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Social inequality occurs when resources in a given society are distributed unevenly, typically through norms of allocation, that engender specific patterns along lines of socially defined categories of persons. It is the differentiation preference of access of social goods in the society brought about by power, religion, kinship, prestige, race, ethnicity, gender, age, and class. The social rights include labor market, the source of income, health care, and freedom of speech, education, political representation, and participation. Social inequality linked to Economic inequality, usually described on the basis of the unequal distribution of income or wealth, is a frequently studied type of social inequality. Though the disciplines of economics and sociology generally use different theoretical approaches to examine and explain economic inequality, both fields are actively involved in researching this inequality. However, social and natural resources other than purely economic resources are also unevenly distributed in most societies and may contribute to social status. Norms of allocation can also affect the distribution of rights and privileges, social power, access to public goods such as education or the judicial system, adequate housing, transportation, credit and financial services such as banking and other social goods and services.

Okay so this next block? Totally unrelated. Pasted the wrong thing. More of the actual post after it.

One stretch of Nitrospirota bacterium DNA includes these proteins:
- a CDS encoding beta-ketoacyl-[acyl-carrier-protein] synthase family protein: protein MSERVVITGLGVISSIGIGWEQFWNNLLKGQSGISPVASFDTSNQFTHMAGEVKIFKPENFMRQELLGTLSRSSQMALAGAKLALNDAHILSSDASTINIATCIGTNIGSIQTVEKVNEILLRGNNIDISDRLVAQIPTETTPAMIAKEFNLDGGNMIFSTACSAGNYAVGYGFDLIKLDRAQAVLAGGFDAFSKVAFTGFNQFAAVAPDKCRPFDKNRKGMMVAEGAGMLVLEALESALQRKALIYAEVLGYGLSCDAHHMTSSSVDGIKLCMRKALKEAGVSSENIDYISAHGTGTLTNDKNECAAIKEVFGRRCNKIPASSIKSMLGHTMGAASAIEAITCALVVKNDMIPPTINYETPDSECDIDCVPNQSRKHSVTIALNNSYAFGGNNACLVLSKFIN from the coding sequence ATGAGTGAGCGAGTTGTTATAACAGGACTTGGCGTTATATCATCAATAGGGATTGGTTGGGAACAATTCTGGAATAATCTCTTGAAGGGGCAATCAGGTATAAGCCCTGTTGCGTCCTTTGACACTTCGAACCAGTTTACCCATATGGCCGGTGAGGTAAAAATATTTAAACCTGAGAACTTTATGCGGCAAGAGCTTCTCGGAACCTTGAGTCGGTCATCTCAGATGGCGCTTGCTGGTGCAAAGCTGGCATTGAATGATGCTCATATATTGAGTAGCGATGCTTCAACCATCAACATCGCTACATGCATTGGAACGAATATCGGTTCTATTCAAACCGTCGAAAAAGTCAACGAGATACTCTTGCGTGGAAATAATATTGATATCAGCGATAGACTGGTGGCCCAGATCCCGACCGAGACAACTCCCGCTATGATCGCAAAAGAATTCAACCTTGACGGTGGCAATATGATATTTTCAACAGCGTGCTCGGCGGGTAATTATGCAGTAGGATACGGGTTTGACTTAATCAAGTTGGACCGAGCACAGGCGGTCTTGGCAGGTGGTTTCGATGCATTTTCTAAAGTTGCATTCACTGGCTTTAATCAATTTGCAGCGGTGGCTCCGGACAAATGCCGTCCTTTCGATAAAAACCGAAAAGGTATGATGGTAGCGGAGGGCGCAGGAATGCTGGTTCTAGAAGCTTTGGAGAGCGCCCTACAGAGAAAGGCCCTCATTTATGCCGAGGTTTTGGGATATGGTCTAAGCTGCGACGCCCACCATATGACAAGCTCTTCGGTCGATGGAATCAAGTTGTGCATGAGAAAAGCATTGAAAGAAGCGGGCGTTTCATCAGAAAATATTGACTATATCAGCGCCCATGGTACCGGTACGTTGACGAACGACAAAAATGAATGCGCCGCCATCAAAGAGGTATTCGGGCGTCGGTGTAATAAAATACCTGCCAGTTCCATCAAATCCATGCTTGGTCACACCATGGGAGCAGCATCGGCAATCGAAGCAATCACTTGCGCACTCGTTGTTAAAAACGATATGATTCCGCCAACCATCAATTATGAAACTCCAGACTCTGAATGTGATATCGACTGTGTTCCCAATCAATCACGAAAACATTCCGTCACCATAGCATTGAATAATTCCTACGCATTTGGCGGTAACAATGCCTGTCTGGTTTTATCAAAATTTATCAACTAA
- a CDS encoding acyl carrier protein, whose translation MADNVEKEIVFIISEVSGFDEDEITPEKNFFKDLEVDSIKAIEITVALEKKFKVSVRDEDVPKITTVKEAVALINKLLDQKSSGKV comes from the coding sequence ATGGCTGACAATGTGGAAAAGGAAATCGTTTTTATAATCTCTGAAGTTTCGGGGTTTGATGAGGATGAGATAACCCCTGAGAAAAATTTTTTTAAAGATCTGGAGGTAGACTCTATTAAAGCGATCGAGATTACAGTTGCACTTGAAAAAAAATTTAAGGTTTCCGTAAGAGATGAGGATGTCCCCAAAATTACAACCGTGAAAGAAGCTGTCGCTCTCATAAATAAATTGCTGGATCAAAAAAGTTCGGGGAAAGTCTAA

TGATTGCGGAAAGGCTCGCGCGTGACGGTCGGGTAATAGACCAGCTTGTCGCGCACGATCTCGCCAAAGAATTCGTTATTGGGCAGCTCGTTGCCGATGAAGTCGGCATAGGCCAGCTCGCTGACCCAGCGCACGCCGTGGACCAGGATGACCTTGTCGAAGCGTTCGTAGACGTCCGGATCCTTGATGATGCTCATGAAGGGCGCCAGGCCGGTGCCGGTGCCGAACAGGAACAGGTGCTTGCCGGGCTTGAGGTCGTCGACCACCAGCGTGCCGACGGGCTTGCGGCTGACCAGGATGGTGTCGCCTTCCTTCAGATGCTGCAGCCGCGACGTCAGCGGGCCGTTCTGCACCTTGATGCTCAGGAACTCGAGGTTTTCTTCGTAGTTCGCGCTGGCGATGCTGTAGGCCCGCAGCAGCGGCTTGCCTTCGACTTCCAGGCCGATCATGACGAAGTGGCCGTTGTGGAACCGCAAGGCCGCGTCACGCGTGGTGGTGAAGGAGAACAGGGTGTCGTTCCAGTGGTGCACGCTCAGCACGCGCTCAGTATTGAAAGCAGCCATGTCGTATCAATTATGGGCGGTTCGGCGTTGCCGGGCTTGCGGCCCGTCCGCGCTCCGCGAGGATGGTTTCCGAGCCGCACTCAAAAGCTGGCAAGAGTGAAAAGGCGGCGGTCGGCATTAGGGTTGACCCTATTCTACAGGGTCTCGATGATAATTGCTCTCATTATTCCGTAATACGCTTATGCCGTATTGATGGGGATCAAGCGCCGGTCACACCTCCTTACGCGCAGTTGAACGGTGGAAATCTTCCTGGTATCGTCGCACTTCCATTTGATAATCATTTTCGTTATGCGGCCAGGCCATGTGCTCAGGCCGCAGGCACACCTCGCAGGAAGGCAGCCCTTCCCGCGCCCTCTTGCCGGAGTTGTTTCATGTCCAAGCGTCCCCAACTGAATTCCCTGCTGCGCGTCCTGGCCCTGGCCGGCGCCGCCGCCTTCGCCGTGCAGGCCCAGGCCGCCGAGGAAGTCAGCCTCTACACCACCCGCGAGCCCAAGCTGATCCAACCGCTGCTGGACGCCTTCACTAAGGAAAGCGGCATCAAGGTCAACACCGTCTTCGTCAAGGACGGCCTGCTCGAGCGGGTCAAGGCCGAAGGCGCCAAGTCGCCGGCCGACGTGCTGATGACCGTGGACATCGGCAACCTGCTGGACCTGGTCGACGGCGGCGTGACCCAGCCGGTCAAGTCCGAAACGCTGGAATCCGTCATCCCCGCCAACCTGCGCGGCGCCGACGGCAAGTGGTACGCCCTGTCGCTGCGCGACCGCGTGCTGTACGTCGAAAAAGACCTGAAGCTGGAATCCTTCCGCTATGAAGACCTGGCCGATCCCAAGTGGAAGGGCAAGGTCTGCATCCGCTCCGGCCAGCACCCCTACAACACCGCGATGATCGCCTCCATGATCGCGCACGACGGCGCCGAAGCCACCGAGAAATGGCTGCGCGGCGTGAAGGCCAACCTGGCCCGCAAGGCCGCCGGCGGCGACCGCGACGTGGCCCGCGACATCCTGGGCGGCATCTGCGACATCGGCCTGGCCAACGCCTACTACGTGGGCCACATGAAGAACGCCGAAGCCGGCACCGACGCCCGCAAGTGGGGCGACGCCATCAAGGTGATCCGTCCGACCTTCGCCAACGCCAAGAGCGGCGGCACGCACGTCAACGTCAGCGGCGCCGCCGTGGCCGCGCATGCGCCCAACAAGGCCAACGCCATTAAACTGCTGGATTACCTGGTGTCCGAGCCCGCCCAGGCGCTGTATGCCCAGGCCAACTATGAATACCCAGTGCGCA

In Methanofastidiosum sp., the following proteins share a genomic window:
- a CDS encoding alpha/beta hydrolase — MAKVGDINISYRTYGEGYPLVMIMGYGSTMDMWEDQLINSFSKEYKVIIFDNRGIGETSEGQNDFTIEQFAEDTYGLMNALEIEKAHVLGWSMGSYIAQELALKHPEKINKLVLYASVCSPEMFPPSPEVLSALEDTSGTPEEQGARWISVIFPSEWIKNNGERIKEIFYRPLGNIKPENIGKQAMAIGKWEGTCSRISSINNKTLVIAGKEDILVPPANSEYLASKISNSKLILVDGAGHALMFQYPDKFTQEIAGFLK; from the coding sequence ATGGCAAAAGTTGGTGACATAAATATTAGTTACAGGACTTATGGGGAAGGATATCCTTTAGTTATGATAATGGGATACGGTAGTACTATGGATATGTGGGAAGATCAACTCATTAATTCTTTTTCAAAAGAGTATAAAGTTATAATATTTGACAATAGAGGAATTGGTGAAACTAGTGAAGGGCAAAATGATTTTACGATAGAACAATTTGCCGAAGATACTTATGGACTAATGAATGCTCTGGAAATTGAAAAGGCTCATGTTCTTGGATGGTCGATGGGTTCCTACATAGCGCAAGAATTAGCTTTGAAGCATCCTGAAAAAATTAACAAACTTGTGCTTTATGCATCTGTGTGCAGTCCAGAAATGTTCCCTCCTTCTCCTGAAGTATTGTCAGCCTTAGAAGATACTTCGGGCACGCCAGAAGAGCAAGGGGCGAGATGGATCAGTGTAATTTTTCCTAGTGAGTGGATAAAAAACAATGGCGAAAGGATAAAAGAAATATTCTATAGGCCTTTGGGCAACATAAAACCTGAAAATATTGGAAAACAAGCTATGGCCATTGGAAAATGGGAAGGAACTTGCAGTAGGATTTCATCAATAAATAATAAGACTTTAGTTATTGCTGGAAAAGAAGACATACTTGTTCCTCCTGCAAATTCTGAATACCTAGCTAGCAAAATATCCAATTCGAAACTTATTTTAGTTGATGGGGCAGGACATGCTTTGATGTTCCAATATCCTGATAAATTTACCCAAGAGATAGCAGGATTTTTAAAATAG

Many societies worldwide claim to be – that is, that their societies exclusively distribute resources on the basis of merit. The term “meritocracy” was coined by Michael Young in his 1958 dystopian essay to demonstrate the social dysfunctions that he anticipated arising in societies where the elites believe that they are successful entirely on the basis of merit, so the adoption of this term into English sans negative connotations is ironic; Young was concerned that the Tripartite System of education being practiced in the United Kingdom at the time he wrote the essay considered merit to be "intelligence-plus-effort, its possessors ... identified at an early age and selected for appropriate intensive education” and that the "obsession with quantification, test-scoring, and qualifications” it supported would create an educated middle-class elite at the expense of the education of the working class, inevitably resulting in injustice and – eventually – revolution. A modern representation of the sort of “meritocracy” Young feared may be seen in the series 3%.
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